Brain drain: Protecting your organization's IP

By Lauren Gibbons Paul, CSO |  IT Management, intellectual property

"How does it get created, where does it get created, what happens to it? You have to look at all the stages of data formation and use all the way through to disposal, access, storage and transmission," says Lynch. Your IP data map then becomes your footprint for applying controls. (And, obviously, the data map itself will be a very sensitive document requiring excellent protection.)

Electronic protection of IP is different from protecting many other types of information. Often referred to as the "corporate jewels," IP is so precious it needs to be protected at a data and document level, as opposed to just at the level of the system on which it resides. Unfortunately, more draconian protections make it difficult to share the data, which is the order of the day in today's collaborative environments. "Public key infrastructure and general encryption are not very usable in an enterprise," says Ryan Kalember, who became chief marketing officer of WatchDox last month. "Users will find their way around the controls."

On the other hand, when you have a small amount of ultra-secret, non-shared information to protect from prying eyes, the task is fairly straightforward: encryption or data masking, two- or three-factor authentication and embedded access controls you get from a tool like WatchDox or Tripwire. The latter tools represent the future of electronic IP protection, says Kalember. "The protections must be embedded in the IP in a frictionless way for the users. Otherwise, it's just the whack-a-mole routine we've been doing for years."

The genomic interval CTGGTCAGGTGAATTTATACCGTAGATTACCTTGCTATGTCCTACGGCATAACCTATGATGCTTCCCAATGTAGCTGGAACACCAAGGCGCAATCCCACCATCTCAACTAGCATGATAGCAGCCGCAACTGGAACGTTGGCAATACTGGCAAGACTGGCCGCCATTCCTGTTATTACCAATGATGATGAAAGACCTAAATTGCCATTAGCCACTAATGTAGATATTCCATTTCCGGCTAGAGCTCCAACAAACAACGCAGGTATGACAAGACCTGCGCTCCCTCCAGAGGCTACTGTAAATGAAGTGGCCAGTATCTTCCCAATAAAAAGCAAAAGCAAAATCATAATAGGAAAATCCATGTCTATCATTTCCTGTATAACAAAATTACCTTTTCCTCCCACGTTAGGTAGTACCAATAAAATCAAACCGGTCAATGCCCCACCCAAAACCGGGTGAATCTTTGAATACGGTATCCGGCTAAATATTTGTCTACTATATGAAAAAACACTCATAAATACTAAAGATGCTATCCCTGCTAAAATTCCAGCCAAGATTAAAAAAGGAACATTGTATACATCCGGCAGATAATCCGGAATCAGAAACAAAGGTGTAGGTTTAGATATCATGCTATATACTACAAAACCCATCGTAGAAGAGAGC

These decisions—what to count as IP and how and to what degree to protect it—should flow from your business objectives, according to Evan Falchuk, chief strategy officer for Best Doctors.

"The way you focus those efforts has to fit into your business. Our business is to make sure people get the right medical care. We have to have a brand that people know and recognize and trust. They need to feel completely secure when they share information with us. We ask, 'What does it take for our business to win?' Our strategies flow from that," says Falchuk.

So, as mentioned above, Best Doctors focuses on supporting its brand name with its IP protection, though it uses comprehensive IT security technologies and practices, including requiring all new employees to sign a nondisclosure agreement. And everyone has to leave behind a clean desk when they go home for the night, part of Best Doctors' attention to seemingly minor details.

Originally published on CSO |  Click here to read the original story.
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